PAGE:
It will depend on the wording of your lease as to whether the complex has an obligation to guarantee you those two (2) spaces and whether the inability to use those spaces comes down to your landlord's fault. Moreover there may be a provision in the lease that protects the landlord in situations like this.
Regardless, it's unlikely that you have a situation here that will entitle you to break your lease. Your lease is a contractual obligation independent of your decision to purchase a house.
DISCLAIMER: Brandy A. Peeples is licensed to practice law in the State of Maryland. This answer is being provided for informational purposes only and the laws of your jurisdiction may differ. This answer based on general legal principles and is not intended for the purpose of providing specific legal advice or opinions. Under no circumstances does this answer constitute the establishment of an attorney-client relationship. For legal advice relating to your specific situation, I strongly urge you to consult with an attorney in your area. NO COMMUNICATIONS WITH ME ARE TO BE CONSTRUED AS ARISING FROM AN ATTORNEY-CLIENT RELATIONSHIP AND NO ATTORNEY-CLIENT RELATIONSHIP WILL BE ESTABLISHED WITH ME UNLESS I HAVE EXPRESSLY AGREED TO UNDERTAKE YOUR REPRESENTATION, WHICH INCLUDES THE EXECUTION OF A WRITTEN AGREEMENT OF RETAINER.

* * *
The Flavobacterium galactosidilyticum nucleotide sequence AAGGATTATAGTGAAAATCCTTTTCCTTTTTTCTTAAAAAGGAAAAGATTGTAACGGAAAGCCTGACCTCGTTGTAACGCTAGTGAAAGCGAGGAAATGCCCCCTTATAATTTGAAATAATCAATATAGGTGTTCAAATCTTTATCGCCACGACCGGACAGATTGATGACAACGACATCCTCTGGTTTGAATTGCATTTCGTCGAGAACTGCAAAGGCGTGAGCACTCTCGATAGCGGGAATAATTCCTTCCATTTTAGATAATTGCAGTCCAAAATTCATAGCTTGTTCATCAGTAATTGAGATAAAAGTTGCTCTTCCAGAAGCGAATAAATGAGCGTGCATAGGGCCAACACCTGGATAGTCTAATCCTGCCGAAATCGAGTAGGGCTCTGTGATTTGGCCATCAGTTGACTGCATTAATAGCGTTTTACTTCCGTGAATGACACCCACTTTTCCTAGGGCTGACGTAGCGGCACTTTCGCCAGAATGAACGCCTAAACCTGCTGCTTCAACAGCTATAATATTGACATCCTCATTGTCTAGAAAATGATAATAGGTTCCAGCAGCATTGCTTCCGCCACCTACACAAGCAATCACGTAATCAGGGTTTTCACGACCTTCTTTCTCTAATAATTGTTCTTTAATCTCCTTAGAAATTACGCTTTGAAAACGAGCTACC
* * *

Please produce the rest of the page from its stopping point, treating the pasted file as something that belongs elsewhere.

Almost certainly not. Take your lease agreement to a local attorney and let them review its provisions. Don't duck out on the lease until you fully understand the liability involved and the downstream costs.
NOT LEGAL ADVICE. FOR EDUCATION AND INFORMATION ONLY. Mr. Rafter is licensed to practice in the Commonwealth of Virginia and the US Federal Courts in Virginia. There is no implied or actual attorney-client relationship arising from this education exchange. You should speak with an attorney licensed in your state, to whom you have provided all the facts before you take steps that may impact your legal rights. Mr. Rafter is under no obligation to answer subsequent emails or phone calls related to this matter.